Frequently Asked Questions

CAMEL

CAMEL

What does CAMEL stand for?

According to the Oxford English Dictionary, a camel is “A large hornless ruminant quadruped, distinguished by its humped back, long neck, and cushioned feet.” In this case, however, CAMEL stands for the Center for Ancient Middle Eastern Landscapes, which is both a conceptual and institutional entity. CAMEL was born in a small laboratory in the basement of the Oriental Institute in 1998 under the direction of Tony Wilkinson. By 2004 it had outgrown this space and was moved to a larger area within the William M. Sumner Computer Laboratory in room 202 of the Oriental Institute.

What does CAMEL do?

Please see our mission statement here.

How does CAMEL obtain its imagery?

The Oriental Institute itself houses thousands of unique aerial photography of the Middle East taken during the early- to mid-19th century, including a series taken by its founder, James Henry Breasted. The OI archives also holds a substantial collection of survey and thematic maps published over the last two centuries. Through coordination with other archaeological projects and its own purchases, CAMEL has amassed a series of “Corona” declassified spy-satellite imagery taken in the 60s and 70s. Drawing on other online remote sensing databases such as the GLCF and USGS’ Earth Explorer, we have amassed a considerable collection of over 20,000 images amounting to about seven terabytes in storage space. Since 2014, we have also accumulated over thirty terabytes of geospatial data concerning the archaeological heritage of Afghanistan from various sources. 

Can I download imagery held by CAMEL?

Yes! After years of anticipation, CAMEL data is finally available for online download through the Oriental Institute's Integrated Database (IDB). Visit the IDB webpage and select "CAMEL" from the first menu. Please note that the database does not currently include a spatial search function. For more information on how to find geospatial data via keyword and other types of searches, see the database search tips. Some data held by CAMEL is not publicly distributable because of copyright, donor wishes, and active research projects. The public can therefore only access a subset of our holdings. If you would like to access data not currently available online, we can manually search our database for projects with particular goals. Please contact us to make a request.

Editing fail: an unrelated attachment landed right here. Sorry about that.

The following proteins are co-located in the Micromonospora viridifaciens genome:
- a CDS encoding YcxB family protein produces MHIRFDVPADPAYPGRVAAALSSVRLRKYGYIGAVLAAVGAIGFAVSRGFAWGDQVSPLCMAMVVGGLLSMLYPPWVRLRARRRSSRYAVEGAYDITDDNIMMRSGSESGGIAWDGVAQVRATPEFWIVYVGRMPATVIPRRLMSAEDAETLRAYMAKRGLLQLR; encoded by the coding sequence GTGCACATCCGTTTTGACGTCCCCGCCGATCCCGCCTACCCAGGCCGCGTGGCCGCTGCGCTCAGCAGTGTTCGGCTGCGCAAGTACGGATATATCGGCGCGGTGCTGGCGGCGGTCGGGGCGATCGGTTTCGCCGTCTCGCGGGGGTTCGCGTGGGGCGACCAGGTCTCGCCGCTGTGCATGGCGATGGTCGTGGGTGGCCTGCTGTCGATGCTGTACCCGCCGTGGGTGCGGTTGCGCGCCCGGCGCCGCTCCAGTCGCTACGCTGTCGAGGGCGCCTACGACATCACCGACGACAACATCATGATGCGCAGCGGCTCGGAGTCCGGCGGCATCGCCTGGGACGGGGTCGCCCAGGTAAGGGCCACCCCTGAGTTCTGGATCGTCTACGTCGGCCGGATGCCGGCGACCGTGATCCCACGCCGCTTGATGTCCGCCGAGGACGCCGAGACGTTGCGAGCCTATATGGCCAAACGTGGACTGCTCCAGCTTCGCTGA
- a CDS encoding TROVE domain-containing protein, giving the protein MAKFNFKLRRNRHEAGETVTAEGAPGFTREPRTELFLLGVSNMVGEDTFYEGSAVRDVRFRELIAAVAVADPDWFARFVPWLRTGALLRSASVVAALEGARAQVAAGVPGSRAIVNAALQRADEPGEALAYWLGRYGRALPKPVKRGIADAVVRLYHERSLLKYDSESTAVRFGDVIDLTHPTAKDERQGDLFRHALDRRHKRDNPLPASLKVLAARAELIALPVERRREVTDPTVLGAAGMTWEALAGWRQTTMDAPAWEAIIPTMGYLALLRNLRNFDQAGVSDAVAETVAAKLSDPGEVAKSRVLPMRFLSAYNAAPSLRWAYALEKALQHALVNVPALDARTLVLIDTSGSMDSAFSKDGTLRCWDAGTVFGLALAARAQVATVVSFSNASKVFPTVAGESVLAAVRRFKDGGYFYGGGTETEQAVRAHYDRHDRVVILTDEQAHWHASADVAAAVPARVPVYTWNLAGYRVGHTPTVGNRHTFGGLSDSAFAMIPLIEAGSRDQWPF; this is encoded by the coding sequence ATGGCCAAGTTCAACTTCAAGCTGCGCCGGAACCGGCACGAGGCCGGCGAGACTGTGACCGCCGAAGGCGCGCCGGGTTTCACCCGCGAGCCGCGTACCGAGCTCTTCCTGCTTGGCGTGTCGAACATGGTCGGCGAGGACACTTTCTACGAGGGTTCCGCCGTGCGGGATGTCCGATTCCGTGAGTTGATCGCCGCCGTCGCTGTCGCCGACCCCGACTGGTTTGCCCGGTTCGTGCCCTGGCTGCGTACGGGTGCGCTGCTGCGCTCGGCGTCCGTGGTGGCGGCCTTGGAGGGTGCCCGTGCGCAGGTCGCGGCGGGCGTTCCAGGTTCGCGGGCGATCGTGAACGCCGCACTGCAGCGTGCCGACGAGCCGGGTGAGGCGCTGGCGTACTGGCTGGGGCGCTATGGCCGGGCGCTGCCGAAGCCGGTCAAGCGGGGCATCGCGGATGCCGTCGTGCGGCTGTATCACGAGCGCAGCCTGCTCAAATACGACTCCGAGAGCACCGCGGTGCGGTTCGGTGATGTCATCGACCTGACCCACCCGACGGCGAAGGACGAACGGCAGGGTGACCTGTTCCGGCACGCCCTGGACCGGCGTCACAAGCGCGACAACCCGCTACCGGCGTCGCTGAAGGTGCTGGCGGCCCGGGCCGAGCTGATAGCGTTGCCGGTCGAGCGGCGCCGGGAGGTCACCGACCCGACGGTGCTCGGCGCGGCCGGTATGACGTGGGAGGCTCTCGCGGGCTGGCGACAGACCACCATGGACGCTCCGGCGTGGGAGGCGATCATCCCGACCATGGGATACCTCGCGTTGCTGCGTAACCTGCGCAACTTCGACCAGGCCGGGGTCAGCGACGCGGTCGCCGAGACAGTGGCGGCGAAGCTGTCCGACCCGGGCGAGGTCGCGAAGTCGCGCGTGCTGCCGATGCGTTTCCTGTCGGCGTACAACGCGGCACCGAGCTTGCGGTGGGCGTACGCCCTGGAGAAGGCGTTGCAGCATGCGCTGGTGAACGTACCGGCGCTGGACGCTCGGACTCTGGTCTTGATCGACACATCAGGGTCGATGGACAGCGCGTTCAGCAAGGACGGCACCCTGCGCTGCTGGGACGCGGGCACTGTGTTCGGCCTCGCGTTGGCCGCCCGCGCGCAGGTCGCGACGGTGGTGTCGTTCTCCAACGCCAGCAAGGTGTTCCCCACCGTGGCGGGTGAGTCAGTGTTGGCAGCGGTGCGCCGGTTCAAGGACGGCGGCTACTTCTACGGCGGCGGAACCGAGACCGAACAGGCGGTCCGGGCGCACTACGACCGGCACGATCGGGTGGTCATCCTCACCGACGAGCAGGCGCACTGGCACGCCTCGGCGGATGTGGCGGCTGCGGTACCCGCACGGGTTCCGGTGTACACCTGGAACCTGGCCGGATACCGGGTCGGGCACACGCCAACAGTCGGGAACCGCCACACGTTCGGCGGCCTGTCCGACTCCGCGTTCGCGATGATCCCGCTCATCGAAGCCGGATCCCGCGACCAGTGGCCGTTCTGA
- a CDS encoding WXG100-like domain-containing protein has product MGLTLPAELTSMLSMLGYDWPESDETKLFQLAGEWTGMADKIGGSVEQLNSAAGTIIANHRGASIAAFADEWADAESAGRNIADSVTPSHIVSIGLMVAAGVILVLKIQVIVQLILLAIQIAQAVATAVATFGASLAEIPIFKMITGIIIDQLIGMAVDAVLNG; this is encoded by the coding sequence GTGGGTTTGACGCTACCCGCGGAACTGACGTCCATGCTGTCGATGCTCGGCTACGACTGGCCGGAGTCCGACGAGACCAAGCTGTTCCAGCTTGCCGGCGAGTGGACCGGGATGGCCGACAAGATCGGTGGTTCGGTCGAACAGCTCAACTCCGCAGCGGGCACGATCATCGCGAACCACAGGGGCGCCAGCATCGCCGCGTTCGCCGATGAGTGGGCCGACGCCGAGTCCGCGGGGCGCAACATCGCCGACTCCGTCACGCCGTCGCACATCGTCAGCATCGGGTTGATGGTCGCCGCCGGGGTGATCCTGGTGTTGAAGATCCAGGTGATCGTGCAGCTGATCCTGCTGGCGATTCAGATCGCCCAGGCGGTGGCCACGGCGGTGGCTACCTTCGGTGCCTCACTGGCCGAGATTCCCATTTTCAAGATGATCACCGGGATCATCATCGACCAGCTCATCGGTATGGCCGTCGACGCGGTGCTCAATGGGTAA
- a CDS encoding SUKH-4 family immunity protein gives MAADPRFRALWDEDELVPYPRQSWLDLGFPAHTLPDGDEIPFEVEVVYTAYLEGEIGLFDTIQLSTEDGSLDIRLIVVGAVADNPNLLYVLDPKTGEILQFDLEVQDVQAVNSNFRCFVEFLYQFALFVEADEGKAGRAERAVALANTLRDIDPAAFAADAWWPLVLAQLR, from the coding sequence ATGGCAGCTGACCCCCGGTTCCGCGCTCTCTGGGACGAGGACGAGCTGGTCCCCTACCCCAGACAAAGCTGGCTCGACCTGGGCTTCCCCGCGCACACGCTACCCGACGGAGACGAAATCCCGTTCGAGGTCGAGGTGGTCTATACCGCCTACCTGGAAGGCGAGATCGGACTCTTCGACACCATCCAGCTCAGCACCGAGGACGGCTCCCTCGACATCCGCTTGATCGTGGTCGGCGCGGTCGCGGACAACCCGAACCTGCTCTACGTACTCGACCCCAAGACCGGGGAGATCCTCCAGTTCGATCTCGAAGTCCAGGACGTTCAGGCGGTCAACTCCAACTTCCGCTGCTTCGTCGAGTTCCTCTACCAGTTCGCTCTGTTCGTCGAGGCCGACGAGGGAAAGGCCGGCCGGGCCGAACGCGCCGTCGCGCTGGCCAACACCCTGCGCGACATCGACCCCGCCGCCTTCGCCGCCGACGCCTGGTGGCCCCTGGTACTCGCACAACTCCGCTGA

May I use CAMEL imagery for publication?

We require that all spatial data obtained from CAMEL be cited as such in print.
Several types of data, such as declassified “Corona” imagery and Landsat imagery, require citation to the data providers and intermediaries like the USGS and the GLCF. Other types of imagery are for academic use only, and publication rights must be obtained from the publisher. Essentially, citation and usage rights vary by the individual spatial dataset. If you do use CAMEL data in a publication, please share the citation for your publication with us. We like to stay informed about what applications our spatial archive is designed for.

How does CAMEL benefit the Oriental Institute?

CAMEL provides researchers ready access to expertise and new technology for acquiring spatial data and to a growing body of spatial data about both the modern and ancient Near East. Its collections in many areas are unparalleled elsewhere in the world. By functioning as a central repository for this data, CAMEL can reduce purchasing costs, speed up access to the data, and allow researchers to relatively easily expand their research horizons beyond their area of interest. The broad scope of detailed data across the entire Near East offers researchers the ability to grapple with larger regional issues in a manner that has never been previously possible. Please see our mission statement for a further description.

Who can use the computer laboratory?

Members of the Oriental Institute and University of Chicago community are welcome to use the laboratory for any type of scanning and for specifically GIS computing work 9am to 5pm, Monday-Friday. The research and work needs of CAMEL and its staff, however, take precedence over other uses. The laboratory computers are regularly cleared of files, and users are not permitted to save materials to the local hard drives.  Due to the cost of materials, printing is restricted to those who have obtained prior permission from CAMEL staff.